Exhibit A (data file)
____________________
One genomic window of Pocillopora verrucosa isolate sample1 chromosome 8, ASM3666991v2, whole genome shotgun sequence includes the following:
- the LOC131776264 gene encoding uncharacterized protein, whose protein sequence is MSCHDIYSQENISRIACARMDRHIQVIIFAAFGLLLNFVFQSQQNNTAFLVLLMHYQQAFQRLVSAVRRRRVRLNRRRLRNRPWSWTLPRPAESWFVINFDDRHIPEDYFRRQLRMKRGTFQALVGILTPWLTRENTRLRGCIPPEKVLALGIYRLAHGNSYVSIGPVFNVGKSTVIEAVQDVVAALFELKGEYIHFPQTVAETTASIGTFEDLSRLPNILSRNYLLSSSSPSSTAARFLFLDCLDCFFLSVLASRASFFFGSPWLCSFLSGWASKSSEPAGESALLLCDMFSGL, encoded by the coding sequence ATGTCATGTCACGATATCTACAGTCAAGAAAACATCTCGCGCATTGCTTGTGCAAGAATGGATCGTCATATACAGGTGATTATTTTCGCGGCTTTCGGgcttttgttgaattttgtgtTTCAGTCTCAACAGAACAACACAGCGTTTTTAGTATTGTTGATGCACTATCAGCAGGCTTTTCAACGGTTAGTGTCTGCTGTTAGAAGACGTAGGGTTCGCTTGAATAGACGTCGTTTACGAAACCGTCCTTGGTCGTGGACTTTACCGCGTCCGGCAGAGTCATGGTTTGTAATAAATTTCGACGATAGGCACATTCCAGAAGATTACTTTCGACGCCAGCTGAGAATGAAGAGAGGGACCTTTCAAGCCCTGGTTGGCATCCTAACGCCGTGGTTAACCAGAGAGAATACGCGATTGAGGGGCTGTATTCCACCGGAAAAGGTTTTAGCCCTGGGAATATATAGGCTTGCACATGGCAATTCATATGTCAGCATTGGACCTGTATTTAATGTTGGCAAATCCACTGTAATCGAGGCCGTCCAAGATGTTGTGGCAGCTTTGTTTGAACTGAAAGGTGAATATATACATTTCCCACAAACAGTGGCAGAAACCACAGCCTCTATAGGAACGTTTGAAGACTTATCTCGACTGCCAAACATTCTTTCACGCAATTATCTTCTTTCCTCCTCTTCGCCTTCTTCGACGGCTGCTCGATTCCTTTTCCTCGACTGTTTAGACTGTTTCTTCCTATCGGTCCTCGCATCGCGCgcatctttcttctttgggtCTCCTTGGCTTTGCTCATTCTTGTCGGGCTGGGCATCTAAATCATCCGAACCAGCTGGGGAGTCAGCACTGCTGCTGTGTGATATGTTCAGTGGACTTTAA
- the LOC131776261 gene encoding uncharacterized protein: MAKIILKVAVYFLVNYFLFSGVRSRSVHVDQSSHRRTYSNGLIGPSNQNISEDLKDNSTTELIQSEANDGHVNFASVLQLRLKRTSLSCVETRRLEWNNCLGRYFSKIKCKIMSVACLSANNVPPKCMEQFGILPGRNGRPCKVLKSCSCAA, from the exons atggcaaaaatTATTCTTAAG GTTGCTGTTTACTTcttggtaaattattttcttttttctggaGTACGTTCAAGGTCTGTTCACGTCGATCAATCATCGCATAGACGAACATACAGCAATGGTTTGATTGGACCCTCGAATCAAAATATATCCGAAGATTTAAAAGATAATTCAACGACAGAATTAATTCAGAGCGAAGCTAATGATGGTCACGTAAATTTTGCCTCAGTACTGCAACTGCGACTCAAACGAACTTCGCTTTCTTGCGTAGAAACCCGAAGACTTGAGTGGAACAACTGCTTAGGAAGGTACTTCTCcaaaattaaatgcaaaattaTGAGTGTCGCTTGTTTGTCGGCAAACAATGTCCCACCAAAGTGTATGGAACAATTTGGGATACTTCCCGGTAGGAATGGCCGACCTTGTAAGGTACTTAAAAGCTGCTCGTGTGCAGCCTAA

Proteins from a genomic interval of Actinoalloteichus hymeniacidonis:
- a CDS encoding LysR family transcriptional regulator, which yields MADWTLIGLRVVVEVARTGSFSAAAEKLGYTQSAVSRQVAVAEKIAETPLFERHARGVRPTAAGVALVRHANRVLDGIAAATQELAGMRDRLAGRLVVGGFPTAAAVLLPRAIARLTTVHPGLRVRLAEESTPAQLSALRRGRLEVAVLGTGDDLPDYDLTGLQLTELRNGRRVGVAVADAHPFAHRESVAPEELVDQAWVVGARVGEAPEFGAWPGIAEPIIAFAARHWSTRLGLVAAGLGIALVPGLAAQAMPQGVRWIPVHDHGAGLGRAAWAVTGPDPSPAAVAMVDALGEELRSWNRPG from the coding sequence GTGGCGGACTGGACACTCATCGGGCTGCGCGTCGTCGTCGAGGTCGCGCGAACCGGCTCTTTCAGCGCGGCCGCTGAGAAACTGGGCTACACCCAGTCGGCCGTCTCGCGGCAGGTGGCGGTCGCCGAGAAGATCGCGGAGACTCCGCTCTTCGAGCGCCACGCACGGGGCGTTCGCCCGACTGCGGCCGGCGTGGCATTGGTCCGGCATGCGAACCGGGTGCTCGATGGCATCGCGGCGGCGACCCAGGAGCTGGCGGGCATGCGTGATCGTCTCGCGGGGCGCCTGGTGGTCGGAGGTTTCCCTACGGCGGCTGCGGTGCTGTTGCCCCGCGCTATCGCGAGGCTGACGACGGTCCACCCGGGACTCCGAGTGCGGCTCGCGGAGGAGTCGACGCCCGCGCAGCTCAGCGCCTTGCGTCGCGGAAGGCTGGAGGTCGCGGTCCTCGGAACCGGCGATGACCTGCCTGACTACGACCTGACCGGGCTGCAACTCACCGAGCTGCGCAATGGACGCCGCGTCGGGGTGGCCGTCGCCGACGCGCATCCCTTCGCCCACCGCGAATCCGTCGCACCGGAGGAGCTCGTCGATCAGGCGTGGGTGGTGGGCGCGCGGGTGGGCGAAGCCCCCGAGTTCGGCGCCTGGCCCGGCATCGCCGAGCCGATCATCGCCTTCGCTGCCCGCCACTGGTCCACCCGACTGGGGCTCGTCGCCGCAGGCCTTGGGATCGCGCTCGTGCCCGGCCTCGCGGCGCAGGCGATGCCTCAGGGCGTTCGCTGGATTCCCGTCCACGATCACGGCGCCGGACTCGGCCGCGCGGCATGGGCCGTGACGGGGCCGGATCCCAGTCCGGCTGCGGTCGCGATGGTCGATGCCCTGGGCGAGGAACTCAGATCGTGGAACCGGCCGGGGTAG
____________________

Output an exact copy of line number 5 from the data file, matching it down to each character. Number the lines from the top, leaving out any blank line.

- a CDS encoding LysR family transcriptional regulator, which yields MADWTLIGLRVVVEVARTGSFSAAAEKLGYTQSAVSRQVAVAEKIAETPLFERHARGVRPTAAGVALVRHANRVLDGIAAATQELAGMRDRLAGRLVVGGFPTAAAVLLPRAIARLTTVHPGLRVRLAEESTPAQLSALRRGRLEVAVLGTGDDLPDYDLTGLQLTELRNGRRVGVAVADAHPFAHRESVAPEELVDQAWVVGARVGEAPEFGAWPGIAEPIIAFAARHWSTRLGLVAAGLGIALVPGLAAQAMPQGVRWIPVHDHGAGLGRAAWAVTGPDPSPAAVAMVDALGEELRSWNRPG from the coding sequence GTGGCGGACTGGACACTCATCGGGCTGCGCGTCGTCGTCGAGGTCGCGCGAACCGGCTCTTTCAGCGCGGCCGCTGAGAAACTGGGCTACACCCAGTCGGCCGTCTCGCGGCAGGTGGCGGTCGCCGAGAAGATCGCGGAGACTCCGCTCTTCGAGCGCCACGCACGGGGCGTTCGCCCGACTGCGGCCGGCGTGGCATTGGTCCGGCATGCGAACCGGGTGCTCGATGGCATCGCGGCGGCGACCCAGGAGCTGGCGGGCATGCGTGATCGTCTCGCGGGGCGCCTGGTGGTCGGAGGTTTCCCTACGGCGGCTGCGGTGCTGTTGCCCCGCGCTATCGCGAGGCTGACGACGGTCCACCCGGGACTCCGAGTGCGGCTCGCGGAGGAGTCGACGCCCGCGCAGCTCAGCGCCTTGCGTCGCGGAAGGCTGGAGGTCGCGGTCCTCGGAACCGGCGATGACCTGCCTGACTACGACCTGACCGGGCTGCAACTCACCGAGCTGCGCAATGGACGCCGCGTCGGGGTGGCCGTCGCCGACGCGCATCCCTTCGCCCACCGCGAATCCGTCGCACCGGAGGAGCTCGTCGATCAGGCGTGGGTGGTGGGCGCGCGGGTGGGCGAAGCCCCCGAGTTCGGCGCCTGGCCCGGCATCGCCGAGCCGATCATCGCCTTCGCTGCCCGCCACTGGTCCACCCGACTGGGGCTCGTCGCCGCAGGCCTTGGGATCGCGCTCGTGCCCGGCCTCGCGGCGCAGGCGATGCCTCAGGGCGTTCGCTGGATTCCCGTCCACGATCACGGCGCCGGACTCGGCCGCGCGGCATGGGCCGTGACGGGGCCGGATCCCAGTCCGGCTGCGGTCGCGATGGTCGATGCCCTGGGCGAGGAACTCAGATCGTGGAACCGGCCGGGGTAG